Miike takes on yet another genre with the winning 13 Assassins
Takashi Miike is 50 years old, has only been active in film since 1991, and since then has directed approximately 80 features for TV, video, and theatres. Eight-zero. Even Rainer Werner Fassbinder on every puppy-upper in the world achieved nothing like that volume (and was dead at 37). It's not like Miike's films are cheap knockoffs assembled by a stock company à la the prolific Ulli Lommel or your average pornographer. Though they started off on the low end of the Japanese industry's budgetary scale — and one suspects he's still a producer's wet dream of bang for buck — from early on his projects were busy, elaborate, even frantic with highly cinematic ideas. Not to mention frequently insane.
Miike's trademark cinema is the gonzo genre mashup as first significantly noted abroad via cult hits like Ichi the Killer (2001) and Dead or Alive (1999) — movies so crazed with jaw-dropping, often hilarious splattersome outrageousness and relentless high energy that they could be both unforgettable and exhausting. (It is perhaps Miike's only major fault that he often gives us too much of a good thing.) But the breadth of his imagination and stylistic adaptability is amazing. He's made children's fantasies, teen musicals, blackest domestic satire, a low-key rural whimsy (1998's The Bird People in China), formulaic J-horror (2003's One Missed Call), and one languorous all-boy lockup saga suffused with the homoerotic surrealism of Fassbinder's 1982 Querelle (2006's Big Bang Love, Juvenile A).
Miike's first significant hit here was another stylistic departure, 1999's Audition — a May-December romance of Ozu-like restraint that only revealed its true agenda in a last few minutes of harrowing violence. Since then the odd Miike film has gotten modest U.S. theatrical release, like 2007's gonzo mode Sukiyaki Western Django.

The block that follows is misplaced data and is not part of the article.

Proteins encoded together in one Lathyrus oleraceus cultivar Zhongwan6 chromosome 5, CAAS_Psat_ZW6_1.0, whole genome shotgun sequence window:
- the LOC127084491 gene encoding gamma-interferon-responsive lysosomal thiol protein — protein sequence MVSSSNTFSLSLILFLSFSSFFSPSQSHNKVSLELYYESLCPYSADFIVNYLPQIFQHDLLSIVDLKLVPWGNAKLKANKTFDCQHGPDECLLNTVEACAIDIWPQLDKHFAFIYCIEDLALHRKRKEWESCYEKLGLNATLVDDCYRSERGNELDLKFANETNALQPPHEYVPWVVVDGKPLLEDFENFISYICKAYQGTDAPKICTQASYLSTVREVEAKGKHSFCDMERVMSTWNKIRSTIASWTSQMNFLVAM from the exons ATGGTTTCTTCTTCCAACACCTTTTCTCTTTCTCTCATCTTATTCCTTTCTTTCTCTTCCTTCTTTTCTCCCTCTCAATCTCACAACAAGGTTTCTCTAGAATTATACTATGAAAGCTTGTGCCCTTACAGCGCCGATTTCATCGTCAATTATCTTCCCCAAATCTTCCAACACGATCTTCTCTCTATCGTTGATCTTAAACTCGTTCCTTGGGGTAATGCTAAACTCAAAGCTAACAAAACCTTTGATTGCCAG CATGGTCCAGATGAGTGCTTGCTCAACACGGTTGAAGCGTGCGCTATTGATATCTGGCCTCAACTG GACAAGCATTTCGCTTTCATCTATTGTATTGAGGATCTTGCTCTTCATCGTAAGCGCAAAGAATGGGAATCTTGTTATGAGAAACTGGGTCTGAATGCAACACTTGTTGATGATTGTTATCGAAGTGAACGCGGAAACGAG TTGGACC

But the new 13 Assassins is clearly destined to be his greatest success yet outside Japan. (One just hopes success doesn't do what it frequently does to hitherto fast, almost impulsive artists — i.e., slow down their future output because the decisions are now more commercially and prestigiously "important.") It's another departure, doubtless one of the most conventional movies he's made in theme and execution. That's key to its appeal — rigorously traditional, taking its sweet time getting to samurai action that is pointedly not heightened by wire work or CGI, it arrives at the kind of slam-dunk prolonged battle climax that only a measured buildup can let you properly appreciate.
That buildup is long, though, so ADD-addled mall rats should be forewarned. In the 1840s, samurai are in decline but feudalism is still hale. It's a time of peace, though not for the unfortunates who live under regional tyrant Lord Naritsugu (Goro Inagaki), a li'l Nippon Caligula who taxes and oppresses his people to the point of starvation. Alas, the current shogun is his sibling, and plans to make little bro his chief adviser — which could throw the entire nation into chaos.
Ergo a concerned Shogun official secretly hires veteran samurai Shinzaemon (Koji Yakusho) to assassinate the Lord at one of the rare times he's vulnerable to attack, during his annual trip home from the capital court. Fully an hour is spent on our hero doing "assembling the team" stuff, recruiting other unemployed, retired, or wannabe samurai for a lean-mean total of 12 (eventually joined by Takayuki Yamada's comedy-relief rube). This slow, sober initial progress is tweaked by glimpses of Naritsugu's extreme cruelty, which encompasses rape, murder, and dismemberment just for the hell of it.
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